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And these are all the guitar tracks together:

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Now I have recorded all the parts I need and created a basic riff. I have intentionally used a very basic example to keep everything simple, but I haven't explained yet how to deal with clean, lead or acoustic guitars.

Clean and Lead guitars
For the clean and lead guitars I use the exact same settings in GarageBand as I did in this example. I just change the sounds in PodFarm. When I record clean guitar sounds I generally record two tracks and pan them the same way as I did with the first two distorted rhythm guitars in this project.

As I've said I use the same reverb, delay and compressor settings for the lead guitars as I do with the guitars in this example. Usually when I record a single track of lead guitar I keep it in the center of the sound spectrum. What I also like to do is duplicate the lead guitar track and pan one track -32 to the left and the other one 32 to the right. If you shift one of the tracks a few milliseconds you get a nice stereo sound. I don't use that technique all the time though, it depends on how it sounds with the rest of the song.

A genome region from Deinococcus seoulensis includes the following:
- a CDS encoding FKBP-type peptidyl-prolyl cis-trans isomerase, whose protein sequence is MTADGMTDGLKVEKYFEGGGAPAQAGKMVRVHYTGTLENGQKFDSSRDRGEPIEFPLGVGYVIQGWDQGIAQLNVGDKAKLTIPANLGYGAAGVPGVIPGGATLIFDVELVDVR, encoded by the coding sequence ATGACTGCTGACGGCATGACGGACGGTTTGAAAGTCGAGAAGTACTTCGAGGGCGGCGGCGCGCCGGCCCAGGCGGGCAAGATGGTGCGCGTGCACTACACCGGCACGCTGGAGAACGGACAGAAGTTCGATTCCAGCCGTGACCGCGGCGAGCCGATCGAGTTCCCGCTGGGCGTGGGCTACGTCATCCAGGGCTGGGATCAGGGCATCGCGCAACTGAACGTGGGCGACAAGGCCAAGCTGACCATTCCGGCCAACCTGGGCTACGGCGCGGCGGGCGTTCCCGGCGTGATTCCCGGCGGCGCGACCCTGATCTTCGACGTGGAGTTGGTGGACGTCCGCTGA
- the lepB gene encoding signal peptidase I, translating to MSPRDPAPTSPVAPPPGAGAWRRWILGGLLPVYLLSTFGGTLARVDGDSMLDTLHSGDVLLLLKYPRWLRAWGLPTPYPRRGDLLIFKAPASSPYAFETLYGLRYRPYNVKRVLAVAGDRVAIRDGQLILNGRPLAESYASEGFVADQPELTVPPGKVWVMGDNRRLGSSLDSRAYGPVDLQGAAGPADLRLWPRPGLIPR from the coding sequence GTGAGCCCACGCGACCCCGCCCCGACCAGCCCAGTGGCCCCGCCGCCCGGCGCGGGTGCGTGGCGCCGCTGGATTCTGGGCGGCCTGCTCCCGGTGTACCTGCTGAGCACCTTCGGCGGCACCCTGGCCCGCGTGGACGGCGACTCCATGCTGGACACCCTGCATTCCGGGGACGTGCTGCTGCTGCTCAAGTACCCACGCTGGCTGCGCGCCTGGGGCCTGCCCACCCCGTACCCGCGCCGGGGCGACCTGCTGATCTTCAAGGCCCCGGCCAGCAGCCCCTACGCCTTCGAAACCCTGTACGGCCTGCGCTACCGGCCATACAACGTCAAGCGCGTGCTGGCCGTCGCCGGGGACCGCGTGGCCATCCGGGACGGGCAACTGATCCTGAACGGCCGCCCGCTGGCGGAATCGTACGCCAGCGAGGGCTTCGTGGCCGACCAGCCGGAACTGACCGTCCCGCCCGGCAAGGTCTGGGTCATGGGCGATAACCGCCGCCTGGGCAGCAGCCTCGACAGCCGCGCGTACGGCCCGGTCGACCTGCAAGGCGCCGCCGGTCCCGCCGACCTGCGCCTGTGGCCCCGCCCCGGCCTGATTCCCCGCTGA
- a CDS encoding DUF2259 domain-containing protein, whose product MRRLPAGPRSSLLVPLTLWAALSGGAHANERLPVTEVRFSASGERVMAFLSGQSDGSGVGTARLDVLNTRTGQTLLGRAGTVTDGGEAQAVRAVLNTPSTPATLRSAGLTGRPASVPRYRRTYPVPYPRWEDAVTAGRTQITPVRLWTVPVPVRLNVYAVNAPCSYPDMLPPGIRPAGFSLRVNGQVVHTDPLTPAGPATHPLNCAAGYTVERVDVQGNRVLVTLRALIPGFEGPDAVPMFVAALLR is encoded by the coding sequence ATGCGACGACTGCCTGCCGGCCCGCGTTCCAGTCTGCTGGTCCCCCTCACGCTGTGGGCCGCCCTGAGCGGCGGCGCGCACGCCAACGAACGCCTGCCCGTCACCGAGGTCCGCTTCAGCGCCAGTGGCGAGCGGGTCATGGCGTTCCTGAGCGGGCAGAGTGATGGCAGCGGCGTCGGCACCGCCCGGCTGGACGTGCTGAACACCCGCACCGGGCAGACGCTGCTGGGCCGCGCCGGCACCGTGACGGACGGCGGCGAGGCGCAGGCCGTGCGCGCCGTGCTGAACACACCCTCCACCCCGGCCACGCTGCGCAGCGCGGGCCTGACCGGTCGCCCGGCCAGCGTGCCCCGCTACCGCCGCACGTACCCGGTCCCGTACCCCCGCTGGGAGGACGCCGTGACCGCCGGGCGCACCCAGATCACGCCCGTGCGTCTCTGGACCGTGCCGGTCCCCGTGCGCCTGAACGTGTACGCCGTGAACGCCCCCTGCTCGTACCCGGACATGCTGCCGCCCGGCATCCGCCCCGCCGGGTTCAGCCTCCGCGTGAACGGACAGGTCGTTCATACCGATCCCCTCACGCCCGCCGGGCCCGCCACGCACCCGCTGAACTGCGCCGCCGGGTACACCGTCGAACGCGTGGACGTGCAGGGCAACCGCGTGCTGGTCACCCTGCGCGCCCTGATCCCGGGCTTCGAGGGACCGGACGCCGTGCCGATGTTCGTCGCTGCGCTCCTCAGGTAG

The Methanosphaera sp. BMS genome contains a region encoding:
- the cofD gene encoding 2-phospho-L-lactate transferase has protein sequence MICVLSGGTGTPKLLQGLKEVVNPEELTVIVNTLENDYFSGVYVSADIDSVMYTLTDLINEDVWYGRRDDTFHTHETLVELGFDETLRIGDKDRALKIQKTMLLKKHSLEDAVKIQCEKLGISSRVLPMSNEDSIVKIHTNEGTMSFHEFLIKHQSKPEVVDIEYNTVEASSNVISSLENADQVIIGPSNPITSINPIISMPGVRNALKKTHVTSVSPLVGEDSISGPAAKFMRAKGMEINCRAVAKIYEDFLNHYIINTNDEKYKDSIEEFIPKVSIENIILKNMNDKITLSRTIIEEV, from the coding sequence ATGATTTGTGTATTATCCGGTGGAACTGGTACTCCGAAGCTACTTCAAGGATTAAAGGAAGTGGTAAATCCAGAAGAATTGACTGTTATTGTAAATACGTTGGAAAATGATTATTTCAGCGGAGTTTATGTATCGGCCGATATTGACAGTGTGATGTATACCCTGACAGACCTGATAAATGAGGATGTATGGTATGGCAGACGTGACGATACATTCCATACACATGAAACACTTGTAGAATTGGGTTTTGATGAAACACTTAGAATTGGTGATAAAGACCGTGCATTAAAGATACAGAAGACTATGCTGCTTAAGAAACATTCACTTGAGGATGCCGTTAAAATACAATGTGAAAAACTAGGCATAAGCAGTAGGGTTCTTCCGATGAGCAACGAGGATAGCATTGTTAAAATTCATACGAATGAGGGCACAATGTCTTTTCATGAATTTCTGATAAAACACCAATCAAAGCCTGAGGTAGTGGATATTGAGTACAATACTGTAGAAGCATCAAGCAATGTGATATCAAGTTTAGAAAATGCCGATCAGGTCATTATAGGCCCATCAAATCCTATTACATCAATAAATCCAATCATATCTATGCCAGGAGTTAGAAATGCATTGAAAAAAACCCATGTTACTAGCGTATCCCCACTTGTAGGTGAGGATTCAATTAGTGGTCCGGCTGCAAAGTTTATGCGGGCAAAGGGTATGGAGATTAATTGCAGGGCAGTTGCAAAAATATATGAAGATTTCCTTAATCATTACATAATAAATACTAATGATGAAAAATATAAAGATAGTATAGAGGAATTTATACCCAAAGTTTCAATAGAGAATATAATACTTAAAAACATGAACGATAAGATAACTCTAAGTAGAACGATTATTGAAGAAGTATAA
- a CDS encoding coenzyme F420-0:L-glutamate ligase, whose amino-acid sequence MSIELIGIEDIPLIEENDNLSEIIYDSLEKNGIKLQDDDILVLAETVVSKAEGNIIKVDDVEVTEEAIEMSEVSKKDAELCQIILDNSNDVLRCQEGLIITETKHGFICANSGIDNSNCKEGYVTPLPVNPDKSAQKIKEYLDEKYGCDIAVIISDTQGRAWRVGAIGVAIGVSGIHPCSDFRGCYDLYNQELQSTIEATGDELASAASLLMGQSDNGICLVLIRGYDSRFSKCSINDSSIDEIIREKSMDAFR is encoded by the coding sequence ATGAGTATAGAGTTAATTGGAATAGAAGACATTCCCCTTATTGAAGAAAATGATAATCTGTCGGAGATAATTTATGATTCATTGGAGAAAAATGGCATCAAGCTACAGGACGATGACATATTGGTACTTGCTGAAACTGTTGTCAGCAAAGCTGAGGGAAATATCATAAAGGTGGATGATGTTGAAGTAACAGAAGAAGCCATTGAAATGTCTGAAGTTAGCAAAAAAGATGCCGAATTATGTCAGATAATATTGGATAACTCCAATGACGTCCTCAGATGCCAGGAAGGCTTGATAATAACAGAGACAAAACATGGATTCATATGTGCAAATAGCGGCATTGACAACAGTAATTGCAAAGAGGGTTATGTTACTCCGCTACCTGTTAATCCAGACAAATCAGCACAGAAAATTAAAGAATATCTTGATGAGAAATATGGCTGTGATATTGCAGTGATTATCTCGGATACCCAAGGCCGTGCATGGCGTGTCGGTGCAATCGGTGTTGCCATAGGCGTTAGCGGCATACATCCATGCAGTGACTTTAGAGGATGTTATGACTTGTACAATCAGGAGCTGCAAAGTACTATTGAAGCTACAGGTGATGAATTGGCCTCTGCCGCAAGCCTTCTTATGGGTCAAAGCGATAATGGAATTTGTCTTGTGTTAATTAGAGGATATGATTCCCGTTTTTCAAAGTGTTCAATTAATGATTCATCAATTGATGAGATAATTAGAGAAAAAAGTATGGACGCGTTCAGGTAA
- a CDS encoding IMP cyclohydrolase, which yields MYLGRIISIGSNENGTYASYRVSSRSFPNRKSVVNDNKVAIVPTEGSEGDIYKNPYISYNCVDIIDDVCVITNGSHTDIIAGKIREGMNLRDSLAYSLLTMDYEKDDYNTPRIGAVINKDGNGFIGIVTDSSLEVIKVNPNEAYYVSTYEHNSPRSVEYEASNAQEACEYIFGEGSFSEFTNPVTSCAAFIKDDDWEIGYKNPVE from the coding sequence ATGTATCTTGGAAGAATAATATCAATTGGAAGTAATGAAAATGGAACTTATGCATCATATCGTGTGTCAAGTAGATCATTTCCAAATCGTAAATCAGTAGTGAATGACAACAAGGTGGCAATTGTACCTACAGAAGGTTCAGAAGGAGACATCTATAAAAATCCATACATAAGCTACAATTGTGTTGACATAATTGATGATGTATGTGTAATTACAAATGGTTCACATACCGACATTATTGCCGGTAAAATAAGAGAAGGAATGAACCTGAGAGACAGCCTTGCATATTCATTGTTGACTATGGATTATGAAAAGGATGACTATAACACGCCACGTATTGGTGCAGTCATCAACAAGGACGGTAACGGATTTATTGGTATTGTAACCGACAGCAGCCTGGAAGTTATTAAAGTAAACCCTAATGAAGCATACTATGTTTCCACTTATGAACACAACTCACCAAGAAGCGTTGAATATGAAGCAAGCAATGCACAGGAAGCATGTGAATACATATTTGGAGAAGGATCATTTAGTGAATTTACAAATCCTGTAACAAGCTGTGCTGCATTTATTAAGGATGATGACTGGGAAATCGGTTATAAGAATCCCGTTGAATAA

Acoustic guitars
Recording acoustic and classical guitars is something totally different. I don't use PodFarm and I barely use any effects because I want to preserve the characteristics of the acoustic guitar as much as possible. The only effects that I add to the signal coming directly from the acoustic guitar are compression, EQ, reverb and delay. In the picture on the right you can see what settings I use on the equalizer. I just add some bass and treble to make the guitar sound somewhat bigger. I use a little bit of delay and quite some reverb, depending on the song and how many instruments are being played at the same time. My compression settings for the acoustic guitar are:
Threshold: -13.5 dB
Ratio:  2.7:1
Attack:  6.0 ms
Output: 3.5 dB


Now that the all the tracks are done it's time to go over to mixing the tracks together. Unfortunately I have to tell you that there is no procedure for that. You just have to rely on your ears for mixing. A nice pair of speakers with a flat frequency response can really help with this, but still you have to decide yourself how loud you want each instrument in the mix.